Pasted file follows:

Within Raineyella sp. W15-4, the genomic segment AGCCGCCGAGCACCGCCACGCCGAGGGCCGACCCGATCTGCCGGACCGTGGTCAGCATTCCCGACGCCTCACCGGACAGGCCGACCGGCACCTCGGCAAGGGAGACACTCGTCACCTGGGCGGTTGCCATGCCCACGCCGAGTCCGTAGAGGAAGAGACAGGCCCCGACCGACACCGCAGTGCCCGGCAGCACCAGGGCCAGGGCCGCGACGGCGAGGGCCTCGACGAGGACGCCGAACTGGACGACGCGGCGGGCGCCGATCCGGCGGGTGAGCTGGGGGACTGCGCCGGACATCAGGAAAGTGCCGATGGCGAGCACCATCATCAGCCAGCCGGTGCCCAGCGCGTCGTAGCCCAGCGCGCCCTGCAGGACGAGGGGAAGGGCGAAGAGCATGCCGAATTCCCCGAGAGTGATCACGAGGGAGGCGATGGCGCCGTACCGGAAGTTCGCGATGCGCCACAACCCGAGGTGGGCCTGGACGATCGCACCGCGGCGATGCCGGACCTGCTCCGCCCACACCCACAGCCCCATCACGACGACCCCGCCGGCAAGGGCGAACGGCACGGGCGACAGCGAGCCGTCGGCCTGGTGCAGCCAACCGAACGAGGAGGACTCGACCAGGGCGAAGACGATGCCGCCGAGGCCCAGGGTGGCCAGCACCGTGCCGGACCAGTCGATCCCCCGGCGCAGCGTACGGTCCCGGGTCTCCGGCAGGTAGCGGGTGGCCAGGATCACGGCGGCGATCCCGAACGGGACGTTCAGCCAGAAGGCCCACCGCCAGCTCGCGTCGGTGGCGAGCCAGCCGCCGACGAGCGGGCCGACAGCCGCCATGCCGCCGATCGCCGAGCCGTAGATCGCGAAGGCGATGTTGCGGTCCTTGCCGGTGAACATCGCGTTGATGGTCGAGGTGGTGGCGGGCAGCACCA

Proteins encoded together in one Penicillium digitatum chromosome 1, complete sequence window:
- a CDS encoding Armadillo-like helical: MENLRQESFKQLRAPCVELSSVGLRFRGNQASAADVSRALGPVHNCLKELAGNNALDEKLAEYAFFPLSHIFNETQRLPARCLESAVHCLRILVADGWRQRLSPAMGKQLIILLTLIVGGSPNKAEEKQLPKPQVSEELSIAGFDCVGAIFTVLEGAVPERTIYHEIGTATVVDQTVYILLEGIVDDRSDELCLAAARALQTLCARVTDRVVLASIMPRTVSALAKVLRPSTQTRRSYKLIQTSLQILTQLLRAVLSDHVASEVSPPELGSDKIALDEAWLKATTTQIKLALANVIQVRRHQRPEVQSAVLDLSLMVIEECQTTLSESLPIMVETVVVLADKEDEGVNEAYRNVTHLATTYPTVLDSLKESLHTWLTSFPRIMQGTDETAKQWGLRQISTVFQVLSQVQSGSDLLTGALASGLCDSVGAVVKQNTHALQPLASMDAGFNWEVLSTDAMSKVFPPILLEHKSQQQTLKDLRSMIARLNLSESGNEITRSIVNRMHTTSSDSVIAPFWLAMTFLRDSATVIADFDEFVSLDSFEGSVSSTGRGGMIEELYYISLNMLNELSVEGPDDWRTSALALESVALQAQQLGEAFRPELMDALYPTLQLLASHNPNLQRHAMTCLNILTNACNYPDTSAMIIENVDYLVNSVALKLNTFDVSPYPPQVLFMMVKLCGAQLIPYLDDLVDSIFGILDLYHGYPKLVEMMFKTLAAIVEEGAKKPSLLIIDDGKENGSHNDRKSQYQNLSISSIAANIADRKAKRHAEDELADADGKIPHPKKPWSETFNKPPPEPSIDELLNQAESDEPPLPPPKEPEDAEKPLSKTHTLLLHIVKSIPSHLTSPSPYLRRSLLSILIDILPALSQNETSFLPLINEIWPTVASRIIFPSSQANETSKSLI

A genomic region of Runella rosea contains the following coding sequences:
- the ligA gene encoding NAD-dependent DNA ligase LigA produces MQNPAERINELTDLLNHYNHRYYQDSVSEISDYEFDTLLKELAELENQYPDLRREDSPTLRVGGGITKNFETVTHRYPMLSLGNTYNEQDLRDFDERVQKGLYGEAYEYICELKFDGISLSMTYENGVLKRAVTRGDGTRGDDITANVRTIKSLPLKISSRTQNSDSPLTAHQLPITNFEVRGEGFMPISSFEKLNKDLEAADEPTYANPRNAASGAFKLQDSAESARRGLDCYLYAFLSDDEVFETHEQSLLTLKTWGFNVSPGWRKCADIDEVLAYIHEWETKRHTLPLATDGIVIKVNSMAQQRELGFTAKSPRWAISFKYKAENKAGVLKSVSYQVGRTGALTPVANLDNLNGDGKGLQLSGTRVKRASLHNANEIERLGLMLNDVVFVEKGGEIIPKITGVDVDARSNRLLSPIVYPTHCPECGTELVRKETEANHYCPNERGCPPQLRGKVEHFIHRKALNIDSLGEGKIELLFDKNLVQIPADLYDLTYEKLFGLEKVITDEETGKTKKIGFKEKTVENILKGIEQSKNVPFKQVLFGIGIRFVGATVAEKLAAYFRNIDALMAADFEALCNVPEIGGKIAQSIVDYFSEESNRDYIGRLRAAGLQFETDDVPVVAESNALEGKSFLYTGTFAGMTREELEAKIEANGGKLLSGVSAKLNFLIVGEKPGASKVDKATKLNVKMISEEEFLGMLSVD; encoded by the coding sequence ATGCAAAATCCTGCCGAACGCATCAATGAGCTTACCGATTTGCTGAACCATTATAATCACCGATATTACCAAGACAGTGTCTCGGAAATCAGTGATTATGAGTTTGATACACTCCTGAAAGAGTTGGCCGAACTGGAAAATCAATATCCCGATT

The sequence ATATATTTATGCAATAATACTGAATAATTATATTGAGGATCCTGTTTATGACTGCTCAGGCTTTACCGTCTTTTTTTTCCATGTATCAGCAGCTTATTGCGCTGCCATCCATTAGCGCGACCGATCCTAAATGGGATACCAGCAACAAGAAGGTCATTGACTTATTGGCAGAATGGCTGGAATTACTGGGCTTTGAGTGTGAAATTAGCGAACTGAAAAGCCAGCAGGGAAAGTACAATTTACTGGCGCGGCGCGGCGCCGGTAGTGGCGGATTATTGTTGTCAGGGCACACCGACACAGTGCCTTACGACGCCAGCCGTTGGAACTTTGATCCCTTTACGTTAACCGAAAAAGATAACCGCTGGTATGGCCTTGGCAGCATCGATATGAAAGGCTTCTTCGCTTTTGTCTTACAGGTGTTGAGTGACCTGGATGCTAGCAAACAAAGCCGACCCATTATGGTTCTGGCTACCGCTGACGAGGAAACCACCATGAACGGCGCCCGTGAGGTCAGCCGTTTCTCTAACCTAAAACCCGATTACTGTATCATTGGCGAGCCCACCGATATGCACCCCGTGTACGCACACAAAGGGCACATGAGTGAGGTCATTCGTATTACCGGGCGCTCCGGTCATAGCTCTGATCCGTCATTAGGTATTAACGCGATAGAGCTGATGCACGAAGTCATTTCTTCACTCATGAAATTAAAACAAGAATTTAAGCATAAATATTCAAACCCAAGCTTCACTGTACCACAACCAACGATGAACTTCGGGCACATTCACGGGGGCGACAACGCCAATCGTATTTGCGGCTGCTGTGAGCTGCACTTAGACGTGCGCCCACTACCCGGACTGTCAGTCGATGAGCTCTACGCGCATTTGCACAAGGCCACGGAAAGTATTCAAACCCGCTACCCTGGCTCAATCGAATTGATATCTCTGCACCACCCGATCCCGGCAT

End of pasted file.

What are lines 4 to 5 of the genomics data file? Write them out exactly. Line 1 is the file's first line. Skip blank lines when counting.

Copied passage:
A genomic region of Runella rosea contains the following coding sequences:
- the ligA gene encoding NAD-dependent DNA ligase LigA produces MQNPAERINELTDLLNHYNHRYYQDSVSEISDYEFDTLLKELAELENQYPDLRREDSPTLRVGGGITKNFETVTHRYPMLSLGNTYNEQDLRDFDERVQKGLYGEAYEYICELKFDGISLSMTYENGVLKRAVTRGDGTRGDDITANVRTIKSLPLKISSRTQNSDSPLTAHQLPITNFEVRGEGFMPISSFEKLNKDLEAADEPTYANPRNAASGAFKLQDSAESARRGLDCYLYAFLSDDEVFETHEQSLLTLKTWGFNVSPGWRKCADIDEVLAYIHEWETKRHTLPLATDGIVIKVNSMAQQRELGFTAKSPRWAISFKYKAENKAGVLKSVSYQVGRTGALTPVANLDNLNGDGKGLQLSGTRVKRASLHNANEIERLGLMLNDVVFVEKGGEIIPKITGVDVDARSNRLLSPIVYPTHCPECGTELVRKETEANHYCPNERGCPPQLRGKVEHFIHRKALNIDSLGEGKIELLFDKNLVQIPADLYDLTYEKLFGLEKVITDEETGKTKKIGFKEKTVENILKGIEQSKNVPFKQVLFGIGIRFVGATVAEKLAAYFRNIDALMAADFEALCNVPEIGGKIAQSIVDYFSEESNRDYIGRLRAAGLQFETDDVPVVAESNALEGKSFLYTGTFAGMTREELEAKIEANGGKLLSGVSAKLNFLIVGEKPGASKVDKATKLNVKMISEEEFLGMLSVD; encoded by the coding sequence ATGCAAAATCCTGCCGAACGCATCAATGAGCTTACCGATTTGCTGAACCATTATAATCACCGATATTACCAAGACAGTGTCTCGGAAATCAGTGATTATGAGTTTGATACACTCCTGAAAGAGTTGGCCGAACTGGAAAATCAATATCCCGATT